• By: Darlene Ouimet Posted: 28th August

      What a beautiful comment! I am thrilled by the progress you are making, I remember when you first started commenting on this blog. You are growing like crazy and it is such an encouragement to me personally, to witness this! YOU really have made missive inroads!

      I love how you end this post as an encouragement to others.. It never occurred to me that some people might not have the courage to post comments. Thanks for you note to others, I am sure it will make a major positive difference!

      Love Darlene

  7. By: Ron Schulz Posted: 28th August

    It a huge privilege to be able to participate in a forum calling out abuse in all forms for what it is, such as this one you present here. Your voice is empowering people at all levels of recovery to allay the fears lingering in the back of their minds, that perhaps they are deluding themselves, all the while reassuring them they are not, and neither are they alone in facing the demons of the past. Your strong and brave voice reminds us that as a ‘spade is a spade”, so ‘abuse is abuse’.

    Fear of breaking family loyalty is one of the greatest stumbling blockages to recovery. Yet, until we admit certain things we would rather excuse or deny, we cannot truly begin to put the past in the past, and leave it there once and for all. Unless we do that, we cannot even begin to think of having a future that is fully ours, untethered to the past, and we will be doomed and destined to repeat it. Kudos Darlene, Keep talking and we’ll keep hearing. <3

    • By: Darlene Ouimet Posted: 28th August

      Wow, Ron.
      Thank you so much. I am saving this comment.. I would like to use it to advertise or something! LOL For now I will quote you on the facebook page for this blog!

      I love your comparison ~ a spade is a spade and abuse is abuse. YES YES! So simple and so true. I should start a category for the topic “Fear of breaking family loyalty is one of the greatest stumbling blockages to recovery” because that is how much of a stick point that it is.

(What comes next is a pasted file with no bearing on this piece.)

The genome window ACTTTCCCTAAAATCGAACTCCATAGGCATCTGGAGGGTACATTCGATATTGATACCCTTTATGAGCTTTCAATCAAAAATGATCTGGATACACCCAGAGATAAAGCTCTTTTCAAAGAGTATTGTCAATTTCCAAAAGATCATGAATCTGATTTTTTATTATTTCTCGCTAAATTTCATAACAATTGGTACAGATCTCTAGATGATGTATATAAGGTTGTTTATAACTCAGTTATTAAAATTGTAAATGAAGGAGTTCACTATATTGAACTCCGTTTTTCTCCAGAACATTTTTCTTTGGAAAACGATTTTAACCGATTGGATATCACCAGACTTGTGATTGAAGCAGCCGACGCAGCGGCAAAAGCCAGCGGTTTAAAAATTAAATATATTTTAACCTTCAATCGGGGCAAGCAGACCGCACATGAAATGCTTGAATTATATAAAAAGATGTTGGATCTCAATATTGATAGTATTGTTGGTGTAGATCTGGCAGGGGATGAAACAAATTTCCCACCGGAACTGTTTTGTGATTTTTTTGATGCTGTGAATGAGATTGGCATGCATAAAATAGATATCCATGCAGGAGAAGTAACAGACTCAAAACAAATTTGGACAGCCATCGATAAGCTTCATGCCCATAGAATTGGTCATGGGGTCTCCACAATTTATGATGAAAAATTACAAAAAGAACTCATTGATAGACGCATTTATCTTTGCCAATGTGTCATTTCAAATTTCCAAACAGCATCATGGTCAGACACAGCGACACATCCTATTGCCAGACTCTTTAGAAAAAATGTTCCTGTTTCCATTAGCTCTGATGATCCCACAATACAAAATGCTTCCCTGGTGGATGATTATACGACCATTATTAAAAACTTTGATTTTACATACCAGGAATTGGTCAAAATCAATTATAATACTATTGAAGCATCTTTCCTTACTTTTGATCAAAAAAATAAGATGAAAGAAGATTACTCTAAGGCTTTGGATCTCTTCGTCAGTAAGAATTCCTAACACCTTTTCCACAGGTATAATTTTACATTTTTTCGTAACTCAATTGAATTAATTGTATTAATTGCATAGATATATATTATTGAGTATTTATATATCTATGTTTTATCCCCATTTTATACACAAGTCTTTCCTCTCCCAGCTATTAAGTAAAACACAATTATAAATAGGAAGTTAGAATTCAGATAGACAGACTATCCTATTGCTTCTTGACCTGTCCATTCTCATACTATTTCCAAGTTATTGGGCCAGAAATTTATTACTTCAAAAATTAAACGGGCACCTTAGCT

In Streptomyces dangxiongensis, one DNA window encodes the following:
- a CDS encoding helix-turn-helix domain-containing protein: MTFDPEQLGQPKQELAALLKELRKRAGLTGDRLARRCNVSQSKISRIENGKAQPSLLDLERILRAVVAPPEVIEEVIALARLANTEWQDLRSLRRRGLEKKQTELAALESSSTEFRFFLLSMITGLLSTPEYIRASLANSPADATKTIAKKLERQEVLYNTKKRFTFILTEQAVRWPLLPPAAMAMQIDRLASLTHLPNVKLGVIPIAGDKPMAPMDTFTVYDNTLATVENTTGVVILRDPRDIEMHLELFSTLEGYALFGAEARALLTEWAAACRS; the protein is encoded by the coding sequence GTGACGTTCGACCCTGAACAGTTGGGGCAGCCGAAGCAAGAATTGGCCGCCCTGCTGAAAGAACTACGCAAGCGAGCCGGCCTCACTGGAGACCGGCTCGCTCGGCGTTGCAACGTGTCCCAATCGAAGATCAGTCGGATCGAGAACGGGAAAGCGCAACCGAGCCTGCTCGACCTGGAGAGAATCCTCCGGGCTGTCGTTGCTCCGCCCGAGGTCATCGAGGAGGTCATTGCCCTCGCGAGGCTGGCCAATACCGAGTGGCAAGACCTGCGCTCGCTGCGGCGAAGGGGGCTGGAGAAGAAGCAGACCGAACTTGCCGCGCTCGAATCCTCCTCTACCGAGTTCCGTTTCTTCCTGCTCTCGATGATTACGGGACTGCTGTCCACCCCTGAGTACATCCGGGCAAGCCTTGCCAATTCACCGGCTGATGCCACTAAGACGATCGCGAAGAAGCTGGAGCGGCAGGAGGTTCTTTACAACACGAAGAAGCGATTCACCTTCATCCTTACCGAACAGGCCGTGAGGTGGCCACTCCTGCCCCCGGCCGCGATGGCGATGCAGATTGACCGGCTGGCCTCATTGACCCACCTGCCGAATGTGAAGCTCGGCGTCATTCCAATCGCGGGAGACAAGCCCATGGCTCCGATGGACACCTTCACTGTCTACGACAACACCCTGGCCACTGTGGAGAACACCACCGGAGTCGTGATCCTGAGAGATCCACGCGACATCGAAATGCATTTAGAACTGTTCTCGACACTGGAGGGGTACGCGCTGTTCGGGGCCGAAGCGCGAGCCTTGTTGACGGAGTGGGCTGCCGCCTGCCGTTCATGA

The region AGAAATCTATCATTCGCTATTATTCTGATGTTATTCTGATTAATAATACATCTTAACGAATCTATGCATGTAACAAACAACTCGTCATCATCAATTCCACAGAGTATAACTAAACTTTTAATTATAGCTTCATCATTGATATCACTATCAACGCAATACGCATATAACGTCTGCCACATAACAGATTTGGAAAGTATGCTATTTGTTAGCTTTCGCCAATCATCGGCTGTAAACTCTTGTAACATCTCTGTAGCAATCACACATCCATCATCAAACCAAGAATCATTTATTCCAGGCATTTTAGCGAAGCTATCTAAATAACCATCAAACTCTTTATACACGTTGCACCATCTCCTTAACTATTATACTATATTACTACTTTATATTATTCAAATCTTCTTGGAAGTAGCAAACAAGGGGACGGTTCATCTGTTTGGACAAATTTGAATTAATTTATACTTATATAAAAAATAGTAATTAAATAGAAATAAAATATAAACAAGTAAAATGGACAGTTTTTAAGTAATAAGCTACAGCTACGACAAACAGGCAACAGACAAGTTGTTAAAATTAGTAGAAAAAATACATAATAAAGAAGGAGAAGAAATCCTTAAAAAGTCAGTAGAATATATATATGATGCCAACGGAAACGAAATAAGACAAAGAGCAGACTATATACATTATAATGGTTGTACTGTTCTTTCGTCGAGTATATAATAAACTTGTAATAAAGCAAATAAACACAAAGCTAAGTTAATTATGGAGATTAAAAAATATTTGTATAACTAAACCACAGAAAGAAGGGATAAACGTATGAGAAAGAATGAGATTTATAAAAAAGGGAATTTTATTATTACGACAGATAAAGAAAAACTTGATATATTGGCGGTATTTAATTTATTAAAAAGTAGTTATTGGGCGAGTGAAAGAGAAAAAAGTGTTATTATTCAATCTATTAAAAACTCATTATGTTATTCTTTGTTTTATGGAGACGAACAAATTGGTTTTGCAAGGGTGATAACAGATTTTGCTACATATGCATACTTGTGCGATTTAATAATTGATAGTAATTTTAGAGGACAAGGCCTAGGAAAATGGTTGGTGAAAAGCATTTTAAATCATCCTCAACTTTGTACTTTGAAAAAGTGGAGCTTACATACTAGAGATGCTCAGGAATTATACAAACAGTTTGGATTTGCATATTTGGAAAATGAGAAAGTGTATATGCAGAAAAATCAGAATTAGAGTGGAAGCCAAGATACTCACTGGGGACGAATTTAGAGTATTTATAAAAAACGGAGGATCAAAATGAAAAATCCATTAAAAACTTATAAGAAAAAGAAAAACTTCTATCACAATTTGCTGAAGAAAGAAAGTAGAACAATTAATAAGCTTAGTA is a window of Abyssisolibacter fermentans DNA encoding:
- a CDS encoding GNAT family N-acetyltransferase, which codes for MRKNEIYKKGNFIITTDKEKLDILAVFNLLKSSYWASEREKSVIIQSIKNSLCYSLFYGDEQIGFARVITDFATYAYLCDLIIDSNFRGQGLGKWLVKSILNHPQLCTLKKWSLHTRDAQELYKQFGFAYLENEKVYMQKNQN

Thanks again Ron. I love this comment and all that it contains, not just the encouragement either. !
      Hugs, Darlene

  8. By: Paulette Brown Posted: 27th August

    Big hugs to you, Diane Reyes!! I cannot believe either, even for me, how the chains of bondage are falling off. I am realizing now too the work that God has actually done in the last ten years. The whole time I felt pretty much stuck … the Lord was doing a work. Amazing!

  9. By: Monica Posted: 27th August

    Darlene, excellent as always. Have not read thru all the comments yet, but did not want to lose my train of thought. Many thoughts running through my head (as usual!), but the one that really struck me as I read this is:

    We feel/felt so guilty that we should have been able to handle things; that we should just buck up and take care of ourselves (and our abusers); that we were responsible and should have been able to stop: the abuse, our bad feelings, difficulties in our own lives, our abusers’ misery and struggles, etc. I find it interesting that we – as the abused – blame ourselves for our struggles. But when we look at our abusers, and we know they have suffered abuse as well, we don’t apply that same standard. We don’t feel they brought all those diffculties on themselves, we just see that hard things have happened to them in their lifetimes. We may even see them as victims.

    In other words, we are responsible for ourselves and all that happens to us (the mistaken idea we take on as children), but do we ever stop to think that they should do/feel the same??? I know I never did. Yes, my dad had a very tough life as well, but he made it clear that if *I* would just straighten up, *he* would be okay, happy, calm, etc. He demanded of me what he would/could not demand of himself. And I bought into it 110%.

    So the double standard is: I am responsible for bringing on my own misery, but my abuser is not responsible for bringing on his/her own misery – I am responsible for that as well.

    I hope that makes sense. It does in my head, but I don’t know that I’ve stated it well. It just became so clear as you talked about your mom’s difficult life. She didn’t expect herself to buck up and be responsible for her miseries the way she expected you to do that for yourself … and for her. Maybe I’m a little slow and everyone else has had this ‘aha’ moment. And while my dad has passed away, I still work hard to move through these issues for myself.